Carson's prepared testimony contained apparent plagiarism

Carson's prepared testimony contained apparent plagiarism
© Greg Nash

Remarks prepared for Dr. Ben Carson to deliver at his Senate confirmation hearing Thursday appeared to include several portions of plagiarized text.

Carson, the former neurosurgeon and GOP presidential candidate who has been nominated to serve as the next Secretary of Housing and Urban Development, did not actually deliver the remarks before the Senate Banking Committee. Instead, Carson quickly departed from the prepared text to discuss his life, background and political opinions.

But written testimony provided to the committee and made public had at least two instances where words were copied directly from outside works, with no reference or citation.

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An update to Carson’s remarks, which added citations and links to outside material in the text were later posted by the committee and will be entered into the official congressional record.

The transition team for President-Elect Donald TrumpDonald John TrumpSunday shows preview: Trump sells U.N. reorganizing and Kavanaugh allegations dominate Ex-Trump staffer out at CNN amid “false and defamatory accusations” Democrats opposed to Pelosi lack challenger to topple her MORE said the omissions were made by accident.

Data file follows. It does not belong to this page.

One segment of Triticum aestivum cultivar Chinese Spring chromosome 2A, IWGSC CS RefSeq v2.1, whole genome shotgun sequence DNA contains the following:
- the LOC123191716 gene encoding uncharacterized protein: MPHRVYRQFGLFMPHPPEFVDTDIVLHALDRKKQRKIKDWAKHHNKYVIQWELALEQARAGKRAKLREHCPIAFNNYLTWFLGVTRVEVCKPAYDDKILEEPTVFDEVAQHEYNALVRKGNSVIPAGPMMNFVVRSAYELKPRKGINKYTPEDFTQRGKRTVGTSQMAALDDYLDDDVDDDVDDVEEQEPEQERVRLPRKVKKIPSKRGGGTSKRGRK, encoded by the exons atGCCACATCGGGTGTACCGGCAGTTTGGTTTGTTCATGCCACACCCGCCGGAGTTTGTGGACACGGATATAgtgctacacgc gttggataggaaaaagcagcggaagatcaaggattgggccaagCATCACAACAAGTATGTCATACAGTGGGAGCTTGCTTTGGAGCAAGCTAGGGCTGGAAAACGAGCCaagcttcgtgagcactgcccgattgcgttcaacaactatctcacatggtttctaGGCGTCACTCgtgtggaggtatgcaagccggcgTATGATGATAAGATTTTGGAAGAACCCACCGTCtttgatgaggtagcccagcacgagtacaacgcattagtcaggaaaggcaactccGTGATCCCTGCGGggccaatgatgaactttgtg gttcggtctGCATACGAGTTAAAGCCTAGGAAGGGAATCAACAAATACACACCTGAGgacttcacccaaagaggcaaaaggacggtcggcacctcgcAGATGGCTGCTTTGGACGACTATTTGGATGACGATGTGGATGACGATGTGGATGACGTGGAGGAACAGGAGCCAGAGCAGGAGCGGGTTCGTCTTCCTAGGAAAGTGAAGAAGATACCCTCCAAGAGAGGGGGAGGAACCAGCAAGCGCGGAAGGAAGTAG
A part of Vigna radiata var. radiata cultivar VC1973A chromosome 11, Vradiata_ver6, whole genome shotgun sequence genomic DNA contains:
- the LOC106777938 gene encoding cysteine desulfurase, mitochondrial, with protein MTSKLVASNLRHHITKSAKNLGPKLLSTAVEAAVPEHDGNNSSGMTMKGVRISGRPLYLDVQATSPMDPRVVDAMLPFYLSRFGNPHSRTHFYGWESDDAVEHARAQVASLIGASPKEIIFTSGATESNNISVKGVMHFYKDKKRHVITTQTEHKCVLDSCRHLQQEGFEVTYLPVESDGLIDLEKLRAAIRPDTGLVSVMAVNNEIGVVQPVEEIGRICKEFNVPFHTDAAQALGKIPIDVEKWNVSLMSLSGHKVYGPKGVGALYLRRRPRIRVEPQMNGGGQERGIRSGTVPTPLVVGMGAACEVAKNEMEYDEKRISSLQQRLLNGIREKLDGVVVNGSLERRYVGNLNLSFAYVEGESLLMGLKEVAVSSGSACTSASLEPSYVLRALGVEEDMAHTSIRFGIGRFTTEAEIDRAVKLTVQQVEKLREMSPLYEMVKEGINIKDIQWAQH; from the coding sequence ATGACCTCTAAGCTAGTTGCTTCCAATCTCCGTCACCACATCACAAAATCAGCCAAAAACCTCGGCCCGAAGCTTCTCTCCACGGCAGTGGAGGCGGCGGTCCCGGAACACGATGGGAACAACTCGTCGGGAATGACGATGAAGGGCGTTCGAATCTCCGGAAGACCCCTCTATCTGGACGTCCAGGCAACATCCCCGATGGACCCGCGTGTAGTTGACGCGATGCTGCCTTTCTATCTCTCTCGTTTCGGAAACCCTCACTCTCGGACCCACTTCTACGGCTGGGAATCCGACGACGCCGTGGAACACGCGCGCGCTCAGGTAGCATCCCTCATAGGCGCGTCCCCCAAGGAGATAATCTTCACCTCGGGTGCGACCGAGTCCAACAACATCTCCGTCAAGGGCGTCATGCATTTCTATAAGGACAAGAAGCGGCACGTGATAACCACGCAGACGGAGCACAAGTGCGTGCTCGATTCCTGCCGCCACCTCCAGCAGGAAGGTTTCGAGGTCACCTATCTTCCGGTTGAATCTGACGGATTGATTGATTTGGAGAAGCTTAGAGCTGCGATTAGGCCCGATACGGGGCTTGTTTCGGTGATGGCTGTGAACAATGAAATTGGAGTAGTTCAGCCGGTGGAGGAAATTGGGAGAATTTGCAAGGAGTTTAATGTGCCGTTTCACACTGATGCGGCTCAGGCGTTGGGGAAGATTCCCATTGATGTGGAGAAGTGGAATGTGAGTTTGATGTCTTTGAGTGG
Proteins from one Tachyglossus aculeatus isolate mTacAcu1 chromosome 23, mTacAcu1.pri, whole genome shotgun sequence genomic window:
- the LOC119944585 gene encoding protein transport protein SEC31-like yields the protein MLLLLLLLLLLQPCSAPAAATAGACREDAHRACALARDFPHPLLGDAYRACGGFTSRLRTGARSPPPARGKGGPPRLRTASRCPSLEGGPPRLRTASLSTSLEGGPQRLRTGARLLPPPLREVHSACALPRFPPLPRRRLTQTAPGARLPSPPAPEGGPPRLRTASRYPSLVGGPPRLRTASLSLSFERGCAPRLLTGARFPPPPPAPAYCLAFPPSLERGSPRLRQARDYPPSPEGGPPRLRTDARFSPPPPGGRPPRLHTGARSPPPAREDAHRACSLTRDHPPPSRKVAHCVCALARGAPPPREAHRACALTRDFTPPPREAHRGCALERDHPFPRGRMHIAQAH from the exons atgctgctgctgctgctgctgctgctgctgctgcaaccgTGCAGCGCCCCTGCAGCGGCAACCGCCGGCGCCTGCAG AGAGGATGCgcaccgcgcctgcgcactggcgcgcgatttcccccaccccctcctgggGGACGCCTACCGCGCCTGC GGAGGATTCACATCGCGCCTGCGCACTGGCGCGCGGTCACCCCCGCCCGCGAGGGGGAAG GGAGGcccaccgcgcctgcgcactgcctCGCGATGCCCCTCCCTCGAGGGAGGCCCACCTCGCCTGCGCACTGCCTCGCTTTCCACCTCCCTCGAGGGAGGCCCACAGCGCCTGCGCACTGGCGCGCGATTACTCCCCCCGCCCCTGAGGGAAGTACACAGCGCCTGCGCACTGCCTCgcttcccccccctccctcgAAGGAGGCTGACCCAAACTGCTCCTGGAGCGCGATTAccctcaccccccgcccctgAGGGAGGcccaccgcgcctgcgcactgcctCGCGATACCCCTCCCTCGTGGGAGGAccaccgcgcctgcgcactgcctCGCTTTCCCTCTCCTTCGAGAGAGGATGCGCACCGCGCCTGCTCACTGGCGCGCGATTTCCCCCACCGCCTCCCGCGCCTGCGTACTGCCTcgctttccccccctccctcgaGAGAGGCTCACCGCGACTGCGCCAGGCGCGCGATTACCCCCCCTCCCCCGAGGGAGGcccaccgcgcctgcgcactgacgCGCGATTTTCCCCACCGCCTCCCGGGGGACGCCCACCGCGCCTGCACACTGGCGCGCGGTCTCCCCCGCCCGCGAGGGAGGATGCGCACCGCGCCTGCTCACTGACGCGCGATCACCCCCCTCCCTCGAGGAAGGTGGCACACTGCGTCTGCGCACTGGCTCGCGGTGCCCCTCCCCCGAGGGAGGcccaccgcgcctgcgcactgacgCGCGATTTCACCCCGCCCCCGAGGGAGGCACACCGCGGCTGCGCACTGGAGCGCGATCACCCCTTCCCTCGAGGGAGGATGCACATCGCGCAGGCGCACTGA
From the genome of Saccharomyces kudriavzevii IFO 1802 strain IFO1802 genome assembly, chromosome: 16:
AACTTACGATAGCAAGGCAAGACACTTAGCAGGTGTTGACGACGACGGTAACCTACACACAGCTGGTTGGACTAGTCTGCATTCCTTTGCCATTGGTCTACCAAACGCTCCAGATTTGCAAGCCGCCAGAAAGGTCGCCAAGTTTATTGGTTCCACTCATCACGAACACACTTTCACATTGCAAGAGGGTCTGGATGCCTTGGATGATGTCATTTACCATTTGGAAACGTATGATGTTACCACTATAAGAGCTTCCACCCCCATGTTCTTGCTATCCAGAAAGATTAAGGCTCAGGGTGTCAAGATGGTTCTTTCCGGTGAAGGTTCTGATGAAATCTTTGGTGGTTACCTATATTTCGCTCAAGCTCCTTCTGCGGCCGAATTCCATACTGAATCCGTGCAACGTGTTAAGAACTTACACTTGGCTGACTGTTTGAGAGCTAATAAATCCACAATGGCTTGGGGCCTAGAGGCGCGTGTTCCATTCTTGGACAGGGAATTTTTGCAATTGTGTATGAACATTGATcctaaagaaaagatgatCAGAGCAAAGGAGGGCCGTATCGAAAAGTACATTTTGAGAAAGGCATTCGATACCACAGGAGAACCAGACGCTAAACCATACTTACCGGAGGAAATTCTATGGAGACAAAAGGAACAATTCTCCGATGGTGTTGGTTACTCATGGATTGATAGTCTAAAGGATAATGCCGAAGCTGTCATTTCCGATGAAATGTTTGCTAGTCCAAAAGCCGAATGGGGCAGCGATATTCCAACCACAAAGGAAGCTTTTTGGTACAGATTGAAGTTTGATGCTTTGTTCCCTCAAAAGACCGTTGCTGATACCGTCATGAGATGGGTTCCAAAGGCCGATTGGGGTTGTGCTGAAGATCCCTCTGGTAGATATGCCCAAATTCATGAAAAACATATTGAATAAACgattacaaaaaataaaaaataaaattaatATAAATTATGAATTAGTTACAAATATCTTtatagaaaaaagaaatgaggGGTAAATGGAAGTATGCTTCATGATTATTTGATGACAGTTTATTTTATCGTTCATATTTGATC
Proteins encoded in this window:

The apparent plagiarism was first reported by The Washington Post, which noted that two paragraphs of Carson’s testimony appeared to be lifted word for word from a 2008 report from the Robert Wood Johnson Foundation detailing health risks that can come with substandard housing.

“Deteriorating paint in older homes is the primary source of lead exposure for children, who ingest paint chips and inhale lead-contaminated dust. Between 1998 and 2000, a quarter of the nation’s housing—24 million homes—was estimated to have significant lead-based paint hazards,” read one portion of Carson’s prepared testimony, which is identical to the report’s language.

A review of Carson’s remarks by The Hill revealed a second instance of copied text without citation, this time from the Brookings Institution.

A section of Carson’s testimony detailing the connections between housing and health included a sentence lifted almost entirely from a 2016 report from the think tank.

Carson’s testimony read: “Substandard housing conditions such as pest infestation, the presence of lead paint, faulty plumbing, and overcrowding, which disproportionately affect low-income and minority families, lead to health problems such as asthma, lead poisoning, heart disease, and neurological disorders.”

The Brookings paper read: “Substandard housing conditions such as pest infestation, the presence of lead paint, faulty plumbing, and overcrowding disproportionately affect black families, and lead to health problems such as asthma, lead poisoning, heart disease, and neurological disorders.”

A spokesperson for President-Elect Donald Trump’s transition told the Post that the copied portions of the text should have included references and were left out in error.

“It was a written statement for the record — his oral testimony, as I am sure you’ve heard, is extemporaneous and planned that way,” said the spokeswoman. “The original written statement was sourced with hyperlinks and footnotes, but unfortunately that seems to have fallen off.”

Updated 2:25 p.m.